Note the instructions for where in the service to recite each piyut.  Also note the Livorno typeface, which is further evidence of Sephardic influence on the Ashkenazi community.

There are a few weeks on which different Eastern Ashkenazic communities recited different piyutim for the same occasion.  In these cases, many nineteenth to twentieth century siddurim, such as Avodas Yisroel (Eastern), published by Seligman Baer, and Otzar Ha'tefilos, published by the Vilna Romm printing press, indicate both variants.  This siddur indicates only one in each case.  This is valuable evidence for what was practiced in England at the time.  These are:

Guf yotzer[18] for Shabbos Hagodol: אאמיר מסתתר (and not אתי מלבנון, the other variant).
Ofan[19] for the first Shabbos after Pesach: ארוגי עוז (and not אראלים וחשמלים, the other variant).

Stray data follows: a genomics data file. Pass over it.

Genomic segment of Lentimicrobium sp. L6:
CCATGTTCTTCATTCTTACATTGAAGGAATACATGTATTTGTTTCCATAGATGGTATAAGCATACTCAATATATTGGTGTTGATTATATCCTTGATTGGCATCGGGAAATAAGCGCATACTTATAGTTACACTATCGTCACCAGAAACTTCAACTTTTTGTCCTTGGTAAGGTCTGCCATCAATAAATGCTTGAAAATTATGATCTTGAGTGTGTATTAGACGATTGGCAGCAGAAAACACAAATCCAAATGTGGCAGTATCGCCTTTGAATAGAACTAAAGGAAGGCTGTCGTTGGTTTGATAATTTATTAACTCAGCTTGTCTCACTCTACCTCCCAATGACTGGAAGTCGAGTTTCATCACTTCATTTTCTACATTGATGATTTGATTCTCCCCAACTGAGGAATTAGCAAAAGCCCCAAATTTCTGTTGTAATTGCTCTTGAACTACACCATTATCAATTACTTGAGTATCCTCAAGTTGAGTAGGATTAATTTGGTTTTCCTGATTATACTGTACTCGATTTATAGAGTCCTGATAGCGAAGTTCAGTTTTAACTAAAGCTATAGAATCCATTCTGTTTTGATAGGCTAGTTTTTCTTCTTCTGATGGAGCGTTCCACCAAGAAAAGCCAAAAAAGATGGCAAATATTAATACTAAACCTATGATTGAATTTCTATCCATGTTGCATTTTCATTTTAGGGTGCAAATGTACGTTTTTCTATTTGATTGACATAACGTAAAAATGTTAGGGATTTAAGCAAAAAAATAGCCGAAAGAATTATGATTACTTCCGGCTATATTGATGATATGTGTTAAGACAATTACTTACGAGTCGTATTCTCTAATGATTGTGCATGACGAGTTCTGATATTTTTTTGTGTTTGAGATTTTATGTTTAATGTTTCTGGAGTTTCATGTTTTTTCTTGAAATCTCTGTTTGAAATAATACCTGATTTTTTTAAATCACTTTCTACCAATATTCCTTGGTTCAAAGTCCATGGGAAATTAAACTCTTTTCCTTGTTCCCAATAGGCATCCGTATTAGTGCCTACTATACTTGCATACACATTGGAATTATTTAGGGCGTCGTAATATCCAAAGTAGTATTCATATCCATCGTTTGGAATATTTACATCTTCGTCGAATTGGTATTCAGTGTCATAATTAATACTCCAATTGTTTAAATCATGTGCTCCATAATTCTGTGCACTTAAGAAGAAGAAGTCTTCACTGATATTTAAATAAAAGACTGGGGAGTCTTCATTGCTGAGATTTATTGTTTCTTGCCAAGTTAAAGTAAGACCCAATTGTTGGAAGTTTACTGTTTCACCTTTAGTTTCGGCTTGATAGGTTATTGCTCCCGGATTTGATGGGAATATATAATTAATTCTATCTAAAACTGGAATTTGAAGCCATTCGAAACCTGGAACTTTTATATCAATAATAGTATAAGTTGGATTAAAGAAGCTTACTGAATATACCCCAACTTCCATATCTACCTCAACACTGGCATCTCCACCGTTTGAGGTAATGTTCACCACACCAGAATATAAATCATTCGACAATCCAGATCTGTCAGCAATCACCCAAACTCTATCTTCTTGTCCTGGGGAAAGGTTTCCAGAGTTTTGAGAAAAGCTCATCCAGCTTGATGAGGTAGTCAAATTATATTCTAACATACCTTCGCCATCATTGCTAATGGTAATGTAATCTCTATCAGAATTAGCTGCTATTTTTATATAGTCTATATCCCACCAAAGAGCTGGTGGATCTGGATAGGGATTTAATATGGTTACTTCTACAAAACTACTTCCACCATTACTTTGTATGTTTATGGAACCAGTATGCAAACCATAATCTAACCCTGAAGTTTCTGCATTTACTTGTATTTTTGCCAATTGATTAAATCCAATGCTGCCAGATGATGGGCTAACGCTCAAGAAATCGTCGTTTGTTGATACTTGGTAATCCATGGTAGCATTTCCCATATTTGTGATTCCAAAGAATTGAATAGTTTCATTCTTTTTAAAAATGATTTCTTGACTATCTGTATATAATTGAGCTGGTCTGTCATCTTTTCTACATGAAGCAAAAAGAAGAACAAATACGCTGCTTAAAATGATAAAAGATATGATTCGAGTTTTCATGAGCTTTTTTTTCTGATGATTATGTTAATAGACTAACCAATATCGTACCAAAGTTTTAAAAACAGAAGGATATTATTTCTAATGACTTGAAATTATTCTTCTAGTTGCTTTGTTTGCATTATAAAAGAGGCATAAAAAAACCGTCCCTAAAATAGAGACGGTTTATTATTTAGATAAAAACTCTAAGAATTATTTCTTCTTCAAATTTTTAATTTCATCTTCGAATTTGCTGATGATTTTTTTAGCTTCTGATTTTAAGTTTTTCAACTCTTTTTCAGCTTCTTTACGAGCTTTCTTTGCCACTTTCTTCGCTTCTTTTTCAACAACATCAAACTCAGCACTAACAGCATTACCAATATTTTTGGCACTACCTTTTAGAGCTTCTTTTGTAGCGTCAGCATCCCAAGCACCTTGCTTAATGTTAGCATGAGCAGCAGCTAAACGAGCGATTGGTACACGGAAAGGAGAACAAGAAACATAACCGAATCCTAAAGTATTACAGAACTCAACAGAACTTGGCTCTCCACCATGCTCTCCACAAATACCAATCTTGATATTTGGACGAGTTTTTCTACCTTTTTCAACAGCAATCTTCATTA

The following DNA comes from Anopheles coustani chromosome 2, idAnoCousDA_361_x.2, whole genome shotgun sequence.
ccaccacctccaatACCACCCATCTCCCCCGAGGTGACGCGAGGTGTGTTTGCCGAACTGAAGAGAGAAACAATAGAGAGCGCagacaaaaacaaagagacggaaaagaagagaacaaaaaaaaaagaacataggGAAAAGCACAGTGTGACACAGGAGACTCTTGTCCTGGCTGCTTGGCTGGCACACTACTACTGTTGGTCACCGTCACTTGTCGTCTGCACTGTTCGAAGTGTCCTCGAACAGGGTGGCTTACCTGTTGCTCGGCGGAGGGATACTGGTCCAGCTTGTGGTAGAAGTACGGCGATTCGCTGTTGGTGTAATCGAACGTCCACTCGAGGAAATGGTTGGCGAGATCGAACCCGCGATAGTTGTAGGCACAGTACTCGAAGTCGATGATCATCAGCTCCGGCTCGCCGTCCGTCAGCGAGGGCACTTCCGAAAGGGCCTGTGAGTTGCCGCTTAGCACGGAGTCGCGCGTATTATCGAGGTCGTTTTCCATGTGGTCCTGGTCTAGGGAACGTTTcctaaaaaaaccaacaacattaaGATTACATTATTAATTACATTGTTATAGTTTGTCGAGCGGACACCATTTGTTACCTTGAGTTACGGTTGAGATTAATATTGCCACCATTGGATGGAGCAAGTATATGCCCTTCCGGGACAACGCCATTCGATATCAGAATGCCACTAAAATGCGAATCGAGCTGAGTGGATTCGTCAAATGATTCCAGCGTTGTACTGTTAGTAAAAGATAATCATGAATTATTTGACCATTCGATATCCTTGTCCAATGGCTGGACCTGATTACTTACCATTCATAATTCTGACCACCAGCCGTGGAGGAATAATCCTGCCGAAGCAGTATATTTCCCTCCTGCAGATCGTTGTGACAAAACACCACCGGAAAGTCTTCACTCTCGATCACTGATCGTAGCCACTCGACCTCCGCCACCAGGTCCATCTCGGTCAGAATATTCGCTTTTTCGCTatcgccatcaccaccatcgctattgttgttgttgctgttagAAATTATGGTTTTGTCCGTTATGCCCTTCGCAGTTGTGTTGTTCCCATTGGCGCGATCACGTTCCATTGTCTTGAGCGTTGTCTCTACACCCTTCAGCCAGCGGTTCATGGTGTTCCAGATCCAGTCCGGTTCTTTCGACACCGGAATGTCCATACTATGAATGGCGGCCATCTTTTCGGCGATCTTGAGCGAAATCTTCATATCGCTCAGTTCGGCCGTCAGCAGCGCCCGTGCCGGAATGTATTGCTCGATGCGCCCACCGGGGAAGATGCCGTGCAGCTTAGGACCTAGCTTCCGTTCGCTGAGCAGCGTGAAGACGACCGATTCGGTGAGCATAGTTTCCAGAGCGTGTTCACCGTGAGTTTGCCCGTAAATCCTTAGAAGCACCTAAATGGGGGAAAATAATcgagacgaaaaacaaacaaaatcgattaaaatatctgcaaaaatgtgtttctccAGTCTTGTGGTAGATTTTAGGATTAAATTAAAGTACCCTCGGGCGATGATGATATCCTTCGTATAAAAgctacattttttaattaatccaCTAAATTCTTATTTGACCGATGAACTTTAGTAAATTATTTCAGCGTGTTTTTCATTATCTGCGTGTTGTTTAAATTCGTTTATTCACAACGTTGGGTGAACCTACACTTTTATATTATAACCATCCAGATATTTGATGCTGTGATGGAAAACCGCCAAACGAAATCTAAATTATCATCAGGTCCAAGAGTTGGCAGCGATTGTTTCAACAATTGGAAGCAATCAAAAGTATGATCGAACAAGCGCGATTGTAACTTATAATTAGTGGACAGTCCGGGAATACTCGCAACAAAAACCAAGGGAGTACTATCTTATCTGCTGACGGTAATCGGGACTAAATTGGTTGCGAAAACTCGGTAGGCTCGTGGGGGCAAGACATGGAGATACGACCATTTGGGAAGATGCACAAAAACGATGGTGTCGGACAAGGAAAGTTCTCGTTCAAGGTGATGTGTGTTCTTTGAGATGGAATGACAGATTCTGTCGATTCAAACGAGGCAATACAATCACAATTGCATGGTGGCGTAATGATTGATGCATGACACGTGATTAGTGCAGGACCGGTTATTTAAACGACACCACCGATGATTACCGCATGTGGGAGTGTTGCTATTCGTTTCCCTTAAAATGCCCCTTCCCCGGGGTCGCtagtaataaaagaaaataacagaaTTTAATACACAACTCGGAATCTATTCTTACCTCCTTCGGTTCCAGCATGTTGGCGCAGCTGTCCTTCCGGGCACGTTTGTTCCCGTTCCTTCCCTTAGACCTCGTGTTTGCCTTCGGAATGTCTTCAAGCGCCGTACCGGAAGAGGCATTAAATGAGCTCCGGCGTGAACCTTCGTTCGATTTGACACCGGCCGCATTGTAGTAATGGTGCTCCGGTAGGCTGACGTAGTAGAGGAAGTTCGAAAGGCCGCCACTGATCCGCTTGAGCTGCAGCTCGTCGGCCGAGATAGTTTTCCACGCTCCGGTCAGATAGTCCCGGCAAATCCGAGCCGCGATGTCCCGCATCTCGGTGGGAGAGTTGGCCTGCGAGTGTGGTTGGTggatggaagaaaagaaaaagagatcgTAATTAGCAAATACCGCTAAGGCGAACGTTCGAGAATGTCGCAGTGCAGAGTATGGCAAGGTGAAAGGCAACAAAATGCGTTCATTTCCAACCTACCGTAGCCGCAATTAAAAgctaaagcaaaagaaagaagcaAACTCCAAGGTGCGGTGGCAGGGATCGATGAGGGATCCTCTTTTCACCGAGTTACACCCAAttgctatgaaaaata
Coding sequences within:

Ofan for the second Shabbos after Pesach: יחיד ערץ (whereas some other Eastern Ashkenazic congregations recited no ofan this week).

Note that Baer's siddur indicates ארוגי עוז as the general Eastern Ashkenazic custom (perhaps meaning the Polish lands), and אראלים וחשמלים as "Behm and Bruenn" (that is, Bohemia and Brno, the region later known as "Oberland" – Austria, Western Hungary, and Czech lands).  On the other hand, he indicates יחיד ערץ as specifically the rite of Behm and Bruenn.  GGBH recites the two ofanim as indicated in this book, however they say אתי מלבנון as the guf yotzer for shabbos hagodol.  My great-grandfather would have had trouble following on this shabbos, although perhaps he just said the "wrong" one, since anyway it would have been recited almost entirely silently.

Another feature worth noting is the inclusion of the piyutim of the genre of ahavo[20] on various shabbosos over the course of the year.  This would be unremarkable, since all printings of Eastern Ashkenazi piyutim include them; however, we must note it here, because GGBH does not recite ahavos, and it seems from their minhogim book that they never did.  It is unclear if any synagogue in the world recites these piyutim today, any information from readers would be appreciated.[21]

V.     Conclusion